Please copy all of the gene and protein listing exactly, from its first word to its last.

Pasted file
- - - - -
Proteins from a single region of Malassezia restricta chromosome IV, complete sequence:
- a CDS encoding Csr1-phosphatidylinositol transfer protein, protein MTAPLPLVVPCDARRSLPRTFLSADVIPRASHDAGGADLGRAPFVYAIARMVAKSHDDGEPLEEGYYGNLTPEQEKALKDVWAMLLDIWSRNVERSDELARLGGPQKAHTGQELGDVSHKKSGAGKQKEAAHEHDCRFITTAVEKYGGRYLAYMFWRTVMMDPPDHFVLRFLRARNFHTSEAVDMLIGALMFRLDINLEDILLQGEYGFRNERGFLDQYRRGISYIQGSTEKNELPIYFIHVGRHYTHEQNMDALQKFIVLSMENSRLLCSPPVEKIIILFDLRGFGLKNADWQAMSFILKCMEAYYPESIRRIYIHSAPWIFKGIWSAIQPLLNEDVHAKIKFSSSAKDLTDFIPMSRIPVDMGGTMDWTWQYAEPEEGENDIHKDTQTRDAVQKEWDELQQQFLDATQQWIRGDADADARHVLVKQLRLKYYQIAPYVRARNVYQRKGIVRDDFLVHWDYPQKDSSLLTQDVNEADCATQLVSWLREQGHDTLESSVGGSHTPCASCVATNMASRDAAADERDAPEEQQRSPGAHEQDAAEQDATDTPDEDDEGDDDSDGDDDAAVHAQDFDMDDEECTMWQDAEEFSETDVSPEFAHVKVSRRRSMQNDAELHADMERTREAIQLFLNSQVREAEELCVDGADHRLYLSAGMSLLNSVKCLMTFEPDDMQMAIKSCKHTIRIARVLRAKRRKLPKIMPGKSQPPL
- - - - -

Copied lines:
Proteins from a single region of Malassezia restricta chromosome IV, complete sequence:
- a CDS encoding Csr1-phosphatidylinositol transfer protein, protein MTAPLPLVVPCDARRSLPRTFLSADVIPRASHDAGGADLGRAPFVYAIARMVAKSHDDGEPLEEGYYGNLTPEQEKALKDVWAMLLDIWSRNVERSDELARLGGPQKAHTGQELGDVSHKKSGAGKQKEAAHEHDCRFITTAVEKYGGRYLAYMFWRTVMMDPPDHFVLRFLRARNFHTSEAVDMLIGALMFRLDINLEDILLQGEYGFRNERGFLDQYRRGISYIQGSTEKNELPIYFIHVGRHYTHEQNMDALQKFIVLSMENSRLLCSPPVEKIIILFDLRGFGLKNADWQAMSFILKCMEAYYPESIRRIYIHSAPWIFKGIWSAIQPLLNEDVHAKIKFSSSAKDLTDFIPMSRIPVDMGGTMDWTWQYAEPEEGENDIHKDTQTRDAVQKEWDELQQQFLDATQQWIRGDADADARHVLVKQLRLKYYQIAPYVRARNVYQRKGIVRDDFLVHWDYPQKDSSLLTQDVNEADCATQLVSWLREQGHDTLESSVGGSHTPCASCVATNMASRDAAADERDAPEEQQRSPGAHEQDAAEQDATDTPDEDDEGDDDSDGDDDAAVHAQDFDMDDEECTMWQDAEEFSETDVSPEFAHVKVSRRRSMQNDAELHADMERTREAIQLFLNSQVREAEELCVDGADHRLYLSAGMSLLNSVKCLMTFEPDDMQMAIKSCKHTIRIARVLRAKRRKLPKIMPGKSQPPL